The closest transportation to my apartment is the Toden Arakawa streetcar. I live about a two minute walk from the streetcar stop, so as a result I take it nearly every day, and sometimes multiple times a day, using my monthly pass. There used to be over 41 streetcars in Tokyo, but the Toden Arakawa is one of only two that remain (for a great article on streetcars in Japan click here). I generally take the streetcar to Oji, where I can transfer to the JR lines or the Metro subway system, but sometimes I take it further, as it is inexpensive, and a fun way to see the city.

The Arakawa line runs on its own tracks, sometimes on the street, but mostly on above ground rails with its own right-of-way.

During peak times it runs every 3-5 minutes, and even during off hours, it runs less than 10 minutes between trams. The only problem is that it stops early, around 11:20 p.m., so there have been a few occasions where I've had to walk the 12 minutes from the JR train when coming home late from other parts of Tokyo. Click here for the route map.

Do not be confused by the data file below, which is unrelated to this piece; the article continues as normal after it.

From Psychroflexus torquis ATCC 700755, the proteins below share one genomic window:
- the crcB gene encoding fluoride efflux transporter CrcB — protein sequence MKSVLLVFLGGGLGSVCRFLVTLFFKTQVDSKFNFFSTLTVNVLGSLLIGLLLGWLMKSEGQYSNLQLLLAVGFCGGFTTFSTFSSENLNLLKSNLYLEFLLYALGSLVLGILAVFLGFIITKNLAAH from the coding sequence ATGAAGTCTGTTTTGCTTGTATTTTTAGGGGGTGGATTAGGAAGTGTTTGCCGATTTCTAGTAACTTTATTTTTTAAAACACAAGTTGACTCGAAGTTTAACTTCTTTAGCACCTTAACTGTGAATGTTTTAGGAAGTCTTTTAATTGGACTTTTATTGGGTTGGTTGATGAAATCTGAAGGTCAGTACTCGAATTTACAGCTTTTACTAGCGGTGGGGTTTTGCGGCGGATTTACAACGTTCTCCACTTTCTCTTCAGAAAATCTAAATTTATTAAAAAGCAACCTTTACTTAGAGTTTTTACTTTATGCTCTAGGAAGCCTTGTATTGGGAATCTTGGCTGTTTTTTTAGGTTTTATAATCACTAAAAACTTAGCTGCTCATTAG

Board here. One gets on in the front, scanning a transport card or putting in change, and then exits at the back of the tram.

There are multiple styles of tram

This is my favorite tram style- it is based on the old Taisho period design, but is the newest type of car. The interior is completely wood styled. So beautiful! Also, as my dissertation is on the early twentieth century, I find these trams to be a bit inspiring for my project.

In Kajiwara there is a small Japanese-style bakery that sells Toden Monaka, small wafer sweets filled with bean paste in the shape of the streetcar.

I bought a single monaka, but if one purchases multiples, they come in a box that looks like a train yard.